Patterns I Hate #2: Template Method


In the first episode of this series I explored the Singleton pattern and why it sucks. In this episode, I take aim at the Template Method pattern.

To refresh your memory, the Template Method pattern is when you encapsulate the outline of an algorithm or lifecycle in an abstract class, but define certain specific steps as abstract methods. This class then forms a “template” that others can subclass, only supplying the details that are different.

So, you might have a template class and subclasses like this:

public abstract class ConnectionPool {

  // Public API
  public Connection obtain() { ... }
  public void release(Connection conn) { ... }

  // template methods
  protected abstract Connection createConnection();
  protected abstract boolean isAlive(Connection connection);
  protected abstract void closeConnection(Connection connection);

In this API, the ConnectionPool has public methods for users to obtain and release connections as they use them. The ConnectionPool maintains a pool of connections, but creates, closes, and verifies the health of the Connections via the template methods. Framework users would subclass ConnectionPool and add logic to create connections in a system-specific way.

Why is Template Method Evil?

  1. Communicates intent poorly – The template method pattern is often used as part of the effective API in some mini-framework where the framework user is expected to subclass the template class. My experience has been that it is difficult to communicate that usage intent to users of the framework. Often the template class has some non-private methods that are exposed for use by the framework but are not intended to be used by the framework user, some that are intended to be overridden, and some that are both. Also, you may need to say whether the super’s version of the method can, should, or must be called. Communicating all that clearly is impossible in an API of any complexity.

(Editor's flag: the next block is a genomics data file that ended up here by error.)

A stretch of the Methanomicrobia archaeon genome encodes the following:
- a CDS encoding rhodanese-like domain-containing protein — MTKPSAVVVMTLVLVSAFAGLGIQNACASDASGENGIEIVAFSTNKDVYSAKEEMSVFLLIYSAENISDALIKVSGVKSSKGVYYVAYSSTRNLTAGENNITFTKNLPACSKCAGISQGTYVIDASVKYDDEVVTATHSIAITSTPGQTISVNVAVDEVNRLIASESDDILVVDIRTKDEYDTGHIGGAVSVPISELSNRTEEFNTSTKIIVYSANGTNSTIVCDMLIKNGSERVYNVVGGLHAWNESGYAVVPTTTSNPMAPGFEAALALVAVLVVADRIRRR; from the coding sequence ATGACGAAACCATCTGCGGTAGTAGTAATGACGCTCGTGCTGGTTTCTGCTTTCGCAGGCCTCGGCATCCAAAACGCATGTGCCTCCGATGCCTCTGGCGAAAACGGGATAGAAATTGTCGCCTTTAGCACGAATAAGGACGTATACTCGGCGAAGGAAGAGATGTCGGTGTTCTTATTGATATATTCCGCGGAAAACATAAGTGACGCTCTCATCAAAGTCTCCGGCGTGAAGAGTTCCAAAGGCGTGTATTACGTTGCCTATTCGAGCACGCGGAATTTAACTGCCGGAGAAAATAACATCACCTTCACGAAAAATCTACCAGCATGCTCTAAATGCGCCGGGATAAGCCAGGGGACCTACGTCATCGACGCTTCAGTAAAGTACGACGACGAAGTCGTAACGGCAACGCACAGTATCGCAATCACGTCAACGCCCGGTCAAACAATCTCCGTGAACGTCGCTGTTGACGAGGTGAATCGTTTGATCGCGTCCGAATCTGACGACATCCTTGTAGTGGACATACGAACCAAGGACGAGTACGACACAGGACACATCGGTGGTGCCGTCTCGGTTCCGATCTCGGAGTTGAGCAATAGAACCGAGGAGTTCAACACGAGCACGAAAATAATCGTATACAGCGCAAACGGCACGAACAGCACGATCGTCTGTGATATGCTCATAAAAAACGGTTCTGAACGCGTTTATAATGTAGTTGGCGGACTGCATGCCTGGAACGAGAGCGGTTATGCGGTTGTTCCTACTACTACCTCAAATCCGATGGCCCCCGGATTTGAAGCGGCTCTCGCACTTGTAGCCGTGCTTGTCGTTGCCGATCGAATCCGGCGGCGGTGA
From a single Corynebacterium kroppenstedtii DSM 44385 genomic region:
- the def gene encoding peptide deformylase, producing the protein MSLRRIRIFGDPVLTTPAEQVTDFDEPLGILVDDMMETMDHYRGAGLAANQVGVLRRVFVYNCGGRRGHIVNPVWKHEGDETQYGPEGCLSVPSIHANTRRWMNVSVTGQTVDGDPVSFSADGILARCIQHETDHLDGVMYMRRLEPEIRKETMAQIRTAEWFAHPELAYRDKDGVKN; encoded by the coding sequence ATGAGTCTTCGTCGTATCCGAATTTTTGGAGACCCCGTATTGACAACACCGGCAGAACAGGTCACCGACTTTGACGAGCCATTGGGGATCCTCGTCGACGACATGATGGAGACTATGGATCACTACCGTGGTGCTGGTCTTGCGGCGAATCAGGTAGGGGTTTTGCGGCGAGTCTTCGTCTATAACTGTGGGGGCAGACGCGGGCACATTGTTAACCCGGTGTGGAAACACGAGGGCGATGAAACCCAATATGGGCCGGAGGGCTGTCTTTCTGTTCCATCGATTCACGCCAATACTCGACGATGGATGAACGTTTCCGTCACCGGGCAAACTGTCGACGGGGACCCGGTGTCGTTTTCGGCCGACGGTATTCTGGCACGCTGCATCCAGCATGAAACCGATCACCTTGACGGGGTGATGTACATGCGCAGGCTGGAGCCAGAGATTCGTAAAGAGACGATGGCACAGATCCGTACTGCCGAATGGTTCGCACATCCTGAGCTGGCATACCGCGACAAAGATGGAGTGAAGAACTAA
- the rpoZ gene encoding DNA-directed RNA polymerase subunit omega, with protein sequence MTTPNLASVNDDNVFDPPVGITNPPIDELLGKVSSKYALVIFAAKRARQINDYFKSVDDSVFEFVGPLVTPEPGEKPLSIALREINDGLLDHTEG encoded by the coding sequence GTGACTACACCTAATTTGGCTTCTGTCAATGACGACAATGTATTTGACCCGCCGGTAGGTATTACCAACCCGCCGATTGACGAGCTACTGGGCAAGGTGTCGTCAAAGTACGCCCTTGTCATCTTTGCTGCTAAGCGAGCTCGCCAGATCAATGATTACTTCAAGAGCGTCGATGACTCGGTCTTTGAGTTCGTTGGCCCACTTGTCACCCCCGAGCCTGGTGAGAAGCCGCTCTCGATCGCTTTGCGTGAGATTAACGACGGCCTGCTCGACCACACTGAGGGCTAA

2. Difficult to compose functionality – When inheritance is used as the way to add new functionality, it becomes impossible to add functionality in more than one axis at the same time without defining more and more classes. So, say you have a ConnectionPool and you start by having an OracleConnectionPool and DB2ConnectionPool and so on. But then you also need the ability to create XAConnections sometimes. So you then need to create OracleXAConnectionPool and DB2XAConnectionPool and so on. The per-DB pools share some functionality and the XA pools share functionality but can’t inherit from both. This typically leads to a lot of duplication and an explosion in implementations.
  3. Difficult to comprehend program flow – In my experience it takes very few levels of template methods and inheritance to make debugging or understand the sequence of method calls difficult (as few as 2 or 3). When template methods are really pushed (lots of abstract methods at multiple levels), it can become painful to debug this kind of a system.
  4. Difficult to maintain – Having maintained a couple chunks of code that made extensive use of the template method, it can be challenging. This kind of system can rapidly become fragile. Changes at any one level can disturb operation above or below that level in the template methods. There is often a feeling of unpredictability when adding new functionality as it difficult to predict how behavior will change in all cases. You often also tend to build finer and finer tweaks by splitting the algorithmic parts of the template class and inserting more layers, thus exacerbating the problem.

What’s the alternative?

Usually, the best way to address the addition of functionality in orthogonal domains under a template class is to define an interface for each kind of functionality and inject an instance for each. Typically these interfaces are factories and strategies. You can then mix and match each piece separately and also insert interceptors to handle functionality like logging, pooling, caching, etc. This lets you assemble a particular instance of the main class with exactly the mixture of pluggable elements to satisfy your needs. In general, I find this to be easier to understand, more flexible, and more maintainable.

For the example above, you might instead change this to:

public class ConnectionPool {
  private ConnectionFactory connFactory;
  public ConnectionPool(ConnectionFactory factory, EvictionPolicy policy, ...) {
    // store subcomponent instances

  // Public API is the same, template methods are gone

// Move template methods into a pluggable factory
public interface ConnectionFactory {
  Connection createConnection();
  boolean isAlive(Connection connection);
  void closeConnection(Connection connection);

Thanks for reading. After Singleton and Template Method, my level of hate goes down quite a bit, so I suspect the next victims selections for this series will be more of the love/hate variety.

Comments are closed.